Rohlfing: Iowa State’s offensive line is performing better than ever


Courtesy of the Baylor Lariat

The Iowa State offensive line sets up ahead of a play in the Iowa State vs. Baylor game Sept. 28, 2019. The Cyclones lost to the Bears 23-21.

Noah Rohlfing

The trenches are the most important part of football. If your team has a bad offensive line, you aren’t going to have much success with anything on the offensive end of the field. Iowa State fans have known this all too well over the past decade, but it’s not like they’re alone in the pain.

It’s not an easy process to get a good o-line. It’s a year-long process that takes its own ebbs and flows as a team rebuilds, and even then, sometimes you just have a bad year. Take a peek over some of the Cyclones’ closest rivals (Iowa and Nebraska), and they have the same issues.

Just ask Iowa how its pass blocking has performed in the last two games, albeit against great defenses. The Hawkeyes have had one of the best offensive lines in the country for about a decade now, yet Nate Stanley was on the turf more often than he was completing passes against Michigan and Penn State. Stanley’s performances were not impressive either, but it’s hard to be impressive when you get swallowed up by large defensive linemen before finishing a five-step drop. 

If you want another example of a team going through major growing pains with its offensive line, go ahead and look at Nebraska. The offensive line there is in a bad place in Scott Frost’s second season with the Huskers (not all of his making, but rather the residue from a certain coach whose name rhymes with Rike Miley). This had led to stunted growth all around for the Huskers, who I believe will figure things out — but it certainly seems more like a four-to-five-year rebuild than a two-year turnaround. Big Ten West champs, not so much.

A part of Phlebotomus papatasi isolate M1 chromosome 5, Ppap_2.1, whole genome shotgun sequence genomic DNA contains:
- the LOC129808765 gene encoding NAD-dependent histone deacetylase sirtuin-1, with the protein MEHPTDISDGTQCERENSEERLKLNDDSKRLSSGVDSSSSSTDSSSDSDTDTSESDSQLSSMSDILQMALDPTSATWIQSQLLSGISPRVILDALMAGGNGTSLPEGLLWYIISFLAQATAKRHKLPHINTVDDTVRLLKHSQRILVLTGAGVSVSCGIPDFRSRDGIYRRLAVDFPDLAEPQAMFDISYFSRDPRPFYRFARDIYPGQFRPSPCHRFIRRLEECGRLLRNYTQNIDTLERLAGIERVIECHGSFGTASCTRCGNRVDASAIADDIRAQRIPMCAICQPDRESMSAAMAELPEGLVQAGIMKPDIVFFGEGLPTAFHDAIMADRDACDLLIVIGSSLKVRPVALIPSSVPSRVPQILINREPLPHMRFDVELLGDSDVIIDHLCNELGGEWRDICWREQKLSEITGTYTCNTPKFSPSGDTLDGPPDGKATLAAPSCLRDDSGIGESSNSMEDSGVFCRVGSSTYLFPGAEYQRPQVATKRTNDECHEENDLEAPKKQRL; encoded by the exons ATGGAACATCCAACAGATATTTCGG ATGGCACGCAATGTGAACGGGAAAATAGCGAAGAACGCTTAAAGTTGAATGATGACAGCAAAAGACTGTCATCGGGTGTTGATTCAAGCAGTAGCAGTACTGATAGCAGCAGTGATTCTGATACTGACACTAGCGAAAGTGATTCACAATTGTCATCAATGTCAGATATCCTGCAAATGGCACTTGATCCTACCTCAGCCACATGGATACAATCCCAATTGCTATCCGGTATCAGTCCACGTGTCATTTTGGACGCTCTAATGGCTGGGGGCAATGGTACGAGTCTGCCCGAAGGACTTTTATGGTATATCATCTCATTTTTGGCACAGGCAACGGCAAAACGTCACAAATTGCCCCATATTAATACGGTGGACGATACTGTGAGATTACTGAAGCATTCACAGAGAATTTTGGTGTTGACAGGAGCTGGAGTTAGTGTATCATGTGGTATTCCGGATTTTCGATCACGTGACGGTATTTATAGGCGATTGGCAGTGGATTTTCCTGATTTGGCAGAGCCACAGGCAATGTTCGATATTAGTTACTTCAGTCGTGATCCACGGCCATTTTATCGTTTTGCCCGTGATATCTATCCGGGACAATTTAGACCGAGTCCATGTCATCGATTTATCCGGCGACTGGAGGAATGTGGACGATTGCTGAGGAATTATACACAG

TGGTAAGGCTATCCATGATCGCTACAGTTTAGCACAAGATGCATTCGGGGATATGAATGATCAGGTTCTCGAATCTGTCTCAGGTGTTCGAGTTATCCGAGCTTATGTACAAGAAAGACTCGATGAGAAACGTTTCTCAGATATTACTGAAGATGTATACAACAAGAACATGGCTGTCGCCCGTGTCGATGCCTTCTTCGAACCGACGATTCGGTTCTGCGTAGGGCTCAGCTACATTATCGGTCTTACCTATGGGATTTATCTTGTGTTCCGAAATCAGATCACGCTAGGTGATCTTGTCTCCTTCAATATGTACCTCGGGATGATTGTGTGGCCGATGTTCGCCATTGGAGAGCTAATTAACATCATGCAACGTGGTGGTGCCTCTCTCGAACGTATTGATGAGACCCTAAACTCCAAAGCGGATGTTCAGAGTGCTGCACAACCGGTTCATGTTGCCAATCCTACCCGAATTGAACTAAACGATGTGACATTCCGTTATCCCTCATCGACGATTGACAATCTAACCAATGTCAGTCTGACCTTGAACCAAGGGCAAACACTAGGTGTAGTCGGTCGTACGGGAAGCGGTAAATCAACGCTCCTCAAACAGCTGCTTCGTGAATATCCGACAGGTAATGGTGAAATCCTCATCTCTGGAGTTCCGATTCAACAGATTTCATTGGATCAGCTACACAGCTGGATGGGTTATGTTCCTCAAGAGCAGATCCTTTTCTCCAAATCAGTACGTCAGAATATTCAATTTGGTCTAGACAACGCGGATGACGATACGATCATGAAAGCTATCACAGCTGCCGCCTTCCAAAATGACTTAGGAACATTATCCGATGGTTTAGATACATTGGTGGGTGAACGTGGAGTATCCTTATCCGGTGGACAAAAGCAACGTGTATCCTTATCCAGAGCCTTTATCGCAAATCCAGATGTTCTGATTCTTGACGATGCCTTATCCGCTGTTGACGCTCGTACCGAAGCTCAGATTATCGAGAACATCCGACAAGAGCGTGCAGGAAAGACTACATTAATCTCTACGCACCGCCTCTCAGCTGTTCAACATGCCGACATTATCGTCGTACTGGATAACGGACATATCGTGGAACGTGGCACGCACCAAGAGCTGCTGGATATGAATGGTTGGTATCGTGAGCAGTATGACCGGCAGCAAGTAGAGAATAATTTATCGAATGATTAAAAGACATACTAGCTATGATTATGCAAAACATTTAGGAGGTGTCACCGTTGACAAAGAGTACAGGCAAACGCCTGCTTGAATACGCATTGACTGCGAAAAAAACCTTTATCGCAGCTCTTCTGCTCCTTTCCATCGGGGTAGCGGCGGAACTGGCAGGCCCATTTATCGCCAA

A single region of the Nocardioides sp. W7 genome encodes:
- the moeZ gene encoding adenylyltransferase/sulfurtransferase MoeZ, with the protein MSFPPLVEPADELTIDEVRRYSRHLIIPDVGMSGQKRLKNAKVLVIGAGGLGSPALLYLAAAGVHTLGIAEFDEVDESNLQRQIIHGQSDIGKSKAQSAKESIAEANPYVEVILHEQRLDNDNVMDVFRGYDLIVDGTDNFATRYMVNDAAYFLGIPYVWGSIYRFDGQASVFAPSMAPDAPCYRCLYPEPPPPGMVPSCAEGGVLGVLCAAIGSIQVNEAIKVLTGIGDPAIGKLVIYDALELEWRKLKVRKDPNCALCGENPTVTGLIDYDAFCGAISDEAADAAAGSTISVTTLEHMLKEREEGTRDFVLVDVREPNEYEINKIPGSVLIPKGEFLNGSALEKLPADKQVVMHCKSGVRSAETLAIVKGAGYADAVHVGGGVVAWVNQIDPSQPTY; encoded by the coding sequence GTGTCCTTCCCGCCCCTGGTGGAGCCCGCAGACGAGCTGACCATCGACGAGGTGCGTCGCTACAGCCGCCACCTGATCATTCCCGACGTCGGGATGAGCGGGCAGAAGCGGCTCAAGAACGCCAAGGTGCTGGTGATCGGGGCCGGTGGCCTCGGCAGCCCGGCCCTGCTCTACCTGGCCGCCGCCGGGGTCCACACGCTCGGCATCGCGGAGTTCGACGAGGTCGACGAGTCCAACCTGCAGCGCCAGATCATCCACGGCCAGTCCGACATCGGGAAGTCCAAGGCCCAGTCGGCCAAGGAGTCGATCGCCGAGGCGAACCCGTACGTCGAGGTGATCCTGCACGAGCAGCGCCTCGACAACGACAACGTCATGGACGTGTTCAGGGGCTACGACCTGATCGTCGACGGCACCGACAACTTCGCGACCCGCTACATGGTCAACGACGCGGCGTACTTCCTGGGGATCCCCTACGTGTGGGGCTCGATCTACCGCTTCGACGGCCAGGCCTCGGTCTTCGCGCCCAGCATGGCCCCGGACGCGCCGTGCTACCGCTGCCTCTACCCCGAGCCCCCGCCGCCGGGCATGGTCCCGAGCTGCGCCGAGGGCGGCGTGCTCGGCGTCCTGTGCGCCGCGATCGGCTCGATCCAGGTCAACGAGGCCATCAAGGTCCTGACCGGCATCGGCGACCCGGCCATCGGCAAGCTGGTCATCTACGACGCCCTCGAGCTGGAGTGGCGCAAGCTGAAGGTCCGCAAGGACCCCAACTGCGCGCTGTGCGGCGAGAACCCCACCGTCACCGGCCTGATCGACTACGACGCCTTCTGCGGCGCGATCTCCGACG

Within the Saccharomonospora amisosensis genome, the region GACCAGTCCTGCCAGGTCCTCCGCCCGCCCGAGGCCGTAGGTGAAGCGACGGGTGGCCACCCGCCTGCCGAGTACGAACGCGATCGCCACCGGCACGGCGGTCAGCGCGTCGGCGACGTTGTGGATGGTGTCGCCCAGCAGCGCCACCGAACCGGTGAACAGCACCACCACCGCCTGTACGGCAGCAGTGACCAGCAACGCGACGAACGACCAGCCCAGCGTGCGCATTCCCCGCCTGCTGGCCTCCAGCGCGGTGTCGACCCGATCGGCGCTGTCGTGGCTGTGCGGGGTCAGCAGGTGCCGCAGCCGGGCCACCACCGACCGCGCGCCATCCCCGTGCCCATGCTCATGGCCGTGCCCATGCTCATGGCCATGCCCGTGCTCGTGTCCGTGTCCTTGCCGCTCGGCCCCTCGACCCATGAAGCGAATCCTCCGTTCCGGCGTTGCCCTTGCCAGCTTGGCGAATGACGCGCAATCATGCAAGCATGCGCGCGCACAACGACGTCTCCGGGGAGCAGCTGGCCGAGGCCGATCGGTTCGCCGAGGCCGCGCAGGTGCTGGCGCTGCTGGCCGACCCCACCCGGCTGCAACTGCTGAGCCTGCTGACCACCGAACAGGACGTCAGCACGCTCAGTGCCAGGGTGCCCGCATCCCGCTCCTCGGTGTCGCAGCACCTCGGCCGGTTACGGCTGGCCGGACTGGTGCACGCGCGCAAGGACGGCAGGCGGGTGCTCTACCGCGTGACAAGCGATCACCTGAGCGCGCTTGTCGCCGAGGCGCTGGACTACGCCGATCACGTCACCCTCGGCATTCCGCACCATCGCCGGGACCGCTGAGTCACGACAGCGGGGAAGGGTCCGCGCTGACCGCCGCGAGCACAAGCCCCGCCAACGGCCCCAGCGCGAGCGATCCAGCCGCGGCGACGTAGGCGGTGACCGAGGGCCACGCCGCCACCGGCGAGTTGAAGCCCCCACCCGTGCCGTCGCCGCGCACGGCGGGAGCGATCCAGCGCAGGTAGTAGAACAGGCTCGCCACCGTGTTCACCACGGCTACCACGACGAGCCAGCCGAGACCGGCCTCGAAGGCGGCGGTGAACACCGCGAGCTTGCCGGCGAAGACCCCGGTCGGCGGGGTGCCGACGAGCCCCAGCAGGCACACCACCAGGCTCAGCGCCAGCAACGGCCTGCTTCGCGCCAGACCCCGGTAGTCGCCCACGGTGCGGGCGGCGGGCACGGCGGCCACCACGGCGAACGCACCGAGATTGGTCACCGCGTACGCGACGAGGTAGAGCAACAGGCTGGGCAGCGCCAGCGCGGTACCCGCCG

But enough about the team that breaks my spirit every week — let’s talk about coach Matt Campbell’s current group up front.

I’ll admit, coming into the season, I was extremely skeptical of Iowa State’s ability to win games with its offensive line. The Cyclones have been dismal at times up front in Campbell’s first four years, going through tricky spots in their last two 8-5 seasons. At times, it felt like David Montgomery’s outlandish cutting ability and vision were the only reason any of Iowa State’s rushing attempts went for positive yards. 

So heading into 2019 with no Montgomery, I was interested to see if the line would develop. Over the first two games, it was subpar. The loss of Colin Newell to a knee sprain in week one didn’t help, but the Cyclones were again struggling to create running lanes while not providing good protection for Brock Purdy. 

Louisiana-Monroe was a great game against a bad team, and a poor showing against Baylor confirmed my suspicions — or so I thought. 

The TCU and West Virginia games have seen the best offensive line play in Campbell’s tenure, and for the first time the group seems full of confidence. They know they’re playing well, and it’s a boost to the whole offense. Breece Hall’s 132 yards on Saturday wouldn’t have been possible without solid line play. 

Offensive lineman Collin Olson said the versatility of the line has been impressive this year. 

“We’ve got five guys that I think can play pretty much all five positions,” Olson said. “It’s just good to have versatility and [be] able to mix and match.”

This uptick in form has changed the game for Iowa State — if the offensive line continues to grow and perform like this, there is every chance the Cyclones can win eight to nine games this year (Sorry y’all, this Oklahoma team is much better than the 2017 edition). Trevor Downing and Collin Olson have formed a formidable group inside with veteran Josh Knipfel, while Bryce Meeker has cleaned up the penalties and Julian Good-Jones continues to play well out of position. Newell was healthy against West Virginia but didn’t see the field after coming into the season as a staple of the line. 

If the Cyclones keep blocking like this, he might not have a spot for a while. 

The next four games are a true test of the line’s ability — particularly the two-game stretch against Oklahoma and Texas in November — so before too long, we’ll know if it’s real or just a purple patch of form.

But it’s not too early for Cyclone fans to wonder if the group has finally turned the corner.